The big question for this credit is how your team will demonstrate compliance. Though this credit is similar to the LEED 2009 credit that addresses landscape irrigation use, the v4 iteration stipulates different compliance paths depending on the conditions of your building’s systems.
The first and easiest path is when landscaping does not require irrigation. If not, the credit is yours via Option 1.
If your landscaping does require irrigation there are two separate paths to compliance, depending on whether or not you have irrigation metering installed. (Teams should also know that projects with no landscape areaThe landscape area is the total site area less the building footprint, paved surfaces, water bodies, and patios. automatically meet Option 1 and earn the credit.)
For Option 2, if your site doesn’t have an irrigation meter, you need to calculate the expected landscape irrigation reduction using the EPA WaterSense Water Budget Tool. Most landscapes that use basic water conservation strategies such as low water vegetation, drip irrigationDrip irrigation delivers water at low pressure through buried mains and submains. From the submains, water is distributed to the soil through a network of perforated tubes or emitters. Drip irrigation is a high-efficiency type of microirrigation., and WaterSense controllers are likely to meet the 40% reduction threshold. The catch is that the project must also install an irrigation meter before the performance period ends in order to earn the credit.
If your site already has an irrigation meter you must pursue Option 3, and it will likely be much harder to demonstrate compliance with the credit threshold. In this case your performance is calculated based on a straight reduction from your historic metered water usage. If your team has made efficiency improvements to the irrigation system recently, this credit may be good to pursue.
The required savings can be achieved via any of the available water reduction strategies listed in the LEED Reference Guide, including alternative water sources.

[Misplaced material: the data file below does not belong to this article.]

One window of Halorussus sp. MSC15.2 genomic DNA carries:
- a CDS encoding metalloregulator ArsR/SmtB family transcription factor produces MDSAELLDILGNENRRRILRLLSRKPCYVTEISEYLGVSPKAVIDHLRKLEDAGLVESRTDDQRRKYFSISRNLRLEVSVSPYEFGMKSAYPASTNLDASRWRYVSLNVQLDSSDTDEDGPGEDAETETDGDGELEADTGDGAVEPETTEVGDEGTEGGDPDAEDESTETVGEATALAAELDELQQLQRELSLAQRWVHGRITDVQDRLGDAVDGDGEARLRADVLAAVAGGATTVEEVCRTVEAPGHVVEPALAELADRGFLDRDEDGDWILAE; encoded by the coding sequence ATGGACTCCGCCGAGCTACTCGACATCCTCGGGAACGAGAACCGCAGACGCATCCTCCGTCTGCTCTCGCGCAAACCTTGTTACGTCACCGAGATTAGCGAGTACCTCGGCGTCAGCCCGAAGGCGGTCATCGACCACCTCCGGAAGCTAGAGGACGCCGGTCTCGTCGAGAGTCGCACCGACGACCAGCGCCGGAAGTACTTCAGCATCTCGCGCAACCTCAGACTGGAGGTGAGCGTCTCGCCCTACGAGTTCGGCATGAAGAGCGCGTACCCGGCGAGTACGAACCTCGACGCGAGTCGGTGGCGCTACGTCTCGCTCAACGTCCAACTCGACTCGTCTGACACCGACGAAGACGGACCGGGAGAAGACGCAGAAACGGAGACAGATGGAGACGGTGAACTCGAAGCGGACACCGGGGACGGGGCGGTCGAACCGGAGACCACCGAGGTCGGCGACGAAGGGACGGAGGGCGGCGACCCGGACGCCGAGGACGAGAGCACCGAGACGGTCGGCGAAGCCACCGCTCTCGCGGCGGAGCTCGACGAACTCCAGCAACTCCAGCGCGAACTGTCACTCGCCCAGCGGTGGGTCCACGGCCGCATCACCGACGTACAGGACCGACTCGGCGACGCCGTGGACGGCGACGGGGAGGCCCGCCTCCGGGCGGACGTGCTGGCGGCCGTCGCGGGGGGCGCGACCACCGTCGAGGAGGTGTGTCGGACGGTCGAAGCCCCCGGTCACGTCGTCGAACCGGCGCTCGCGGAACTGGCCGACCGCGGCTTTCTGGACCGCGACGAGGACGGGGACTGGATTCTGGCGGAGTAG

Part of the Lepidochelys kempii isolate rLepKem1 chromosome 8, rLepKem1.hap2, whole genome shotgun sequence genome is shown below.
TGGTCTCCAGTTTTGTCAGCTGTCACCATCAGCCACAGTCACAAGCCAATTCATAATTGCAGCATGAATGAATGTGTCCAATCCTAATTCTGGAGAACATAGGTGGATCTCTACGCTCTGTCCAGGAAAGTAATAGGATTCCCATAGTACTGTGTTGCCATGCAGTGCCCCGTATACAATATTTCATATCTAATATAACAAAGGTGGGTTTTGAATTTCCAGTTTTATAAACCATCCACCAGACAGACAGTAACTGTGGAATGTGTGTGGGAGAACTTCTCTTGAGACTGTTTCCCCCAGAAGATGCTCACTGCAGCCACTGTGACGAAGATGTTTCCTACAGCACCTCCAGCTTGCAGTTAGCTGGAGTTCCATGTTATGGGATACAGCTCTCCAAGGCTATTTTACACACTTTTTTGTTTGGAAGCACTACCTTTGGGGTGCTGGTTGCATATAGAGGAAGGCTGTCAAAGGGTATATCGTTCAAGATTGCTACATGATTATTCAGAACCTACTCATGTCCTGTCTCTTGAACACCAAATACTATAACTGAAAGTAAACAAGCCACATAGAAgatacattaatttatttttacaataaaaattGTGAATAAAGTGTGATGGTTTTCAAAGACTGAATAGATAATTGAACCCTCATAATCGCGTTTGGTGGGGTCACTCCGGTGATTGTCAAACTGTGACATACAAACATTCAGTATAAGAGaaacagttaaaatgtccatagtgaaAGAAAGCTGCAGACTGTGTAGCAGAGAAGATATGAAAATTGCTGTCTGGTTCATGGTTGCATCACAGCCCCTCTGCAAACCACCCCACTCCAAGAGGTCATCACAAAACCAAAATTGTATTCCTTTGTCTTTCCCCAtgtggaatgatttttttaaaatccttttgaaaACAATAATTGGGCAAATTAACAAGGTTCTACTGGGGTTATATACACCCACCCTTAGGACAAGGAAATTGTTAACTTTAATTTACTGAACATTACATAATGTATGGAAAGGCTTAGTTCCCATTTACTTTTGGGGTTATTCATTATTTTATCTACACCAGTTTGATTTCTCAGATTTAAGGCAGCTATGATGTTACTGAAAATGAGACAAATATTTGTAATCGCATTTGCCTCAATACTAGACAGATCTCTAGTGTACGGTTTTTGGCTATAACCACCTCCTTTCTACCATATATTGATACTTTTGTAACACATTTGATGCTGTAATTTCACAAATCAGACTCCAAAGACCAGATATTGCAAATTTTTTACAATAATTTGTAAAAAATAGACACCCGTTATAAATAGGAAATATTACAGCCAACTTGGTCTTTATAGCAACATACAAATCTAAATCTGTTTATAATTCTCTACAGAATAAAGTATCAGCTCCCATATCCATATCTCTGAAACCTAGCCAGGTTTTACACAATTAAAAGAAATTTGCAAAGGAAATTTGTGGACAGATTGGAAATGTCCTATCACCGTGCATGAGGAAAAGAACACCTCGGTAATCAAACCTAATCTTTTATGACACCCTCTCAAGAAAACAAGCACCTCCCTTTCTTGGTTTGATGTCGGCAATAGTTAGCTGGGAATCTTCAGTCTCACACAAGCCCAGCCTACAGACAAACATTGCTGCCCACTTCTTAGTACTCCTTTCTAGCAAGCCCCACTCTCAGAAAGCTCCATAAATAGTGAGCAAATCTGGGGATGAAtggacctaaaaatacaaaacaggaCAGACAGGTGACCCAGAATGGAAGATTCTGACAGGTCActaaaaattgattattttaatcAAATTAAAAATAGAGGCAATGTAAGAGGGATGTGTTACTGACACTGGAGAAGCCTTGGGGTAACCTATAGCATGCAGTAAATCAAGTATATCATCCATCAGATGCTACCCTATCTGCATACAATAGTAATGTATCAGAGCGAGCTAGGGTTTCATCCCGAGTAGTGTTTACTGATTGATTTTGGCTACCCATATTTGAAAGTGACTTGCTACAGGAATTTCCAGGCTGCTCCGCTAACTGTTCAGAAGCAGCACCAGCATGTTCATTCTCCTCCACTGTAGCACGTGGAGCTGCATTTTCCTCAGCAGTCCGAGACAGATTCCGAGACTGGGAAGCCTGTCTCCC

Teams can choose to use the EPA or USGBC tool to complete the calculations for Option 2. This is confirmed on the v02 form for this credit posted on USGBC’s website.
No, there is no minimum amount of vegetation identified in the Rating System or Reference Guide. In fact, the Reference Guide states that projects that have no landscape area automatically meet the requirements.
To reduce outdoor water consumption.
Reduce outdoor water use through one of the following options. Nonvegetated surfaces, such as permeable or impermeable pavement, should be excluded from landscape areaThe landscape area is the total site area less the building footprint, paved surfaces, water bodies, and patios. calculations. Athletic fields and playgrounds (if vegetated) and food gardens may be included or excluded at the project team’s discretion.
If landscape irrigation is not submetered, use Option 2.
Show that the landscape does not require a permanent irrigation system beyond a maximum two-year establishment period.
Use the existing landscape to calculate the landscape water requirement using the EPA WaterSense Water Budget Tool.
Install an irrigation meter.
The baseline is established using the annual average of at least 3 years of consecutive data out of the last 5 years.
Points are earned according to Table 1.
Demonstrate a reduction in outdoor water use over the most recent 12 months compared with the established baseline. Points are earned according to Table 1.
This calculator is recommended for use by teams for projects outside of the U.S.
Project teams can use The WaterSense Water Budget Tool to comply with section 4.1.1 of Version 1.2 of the WaterSense New Home Specification, or to ensure a measure of efficiency and regional suitability for the amount of water applied to a landscape based on local climate data.
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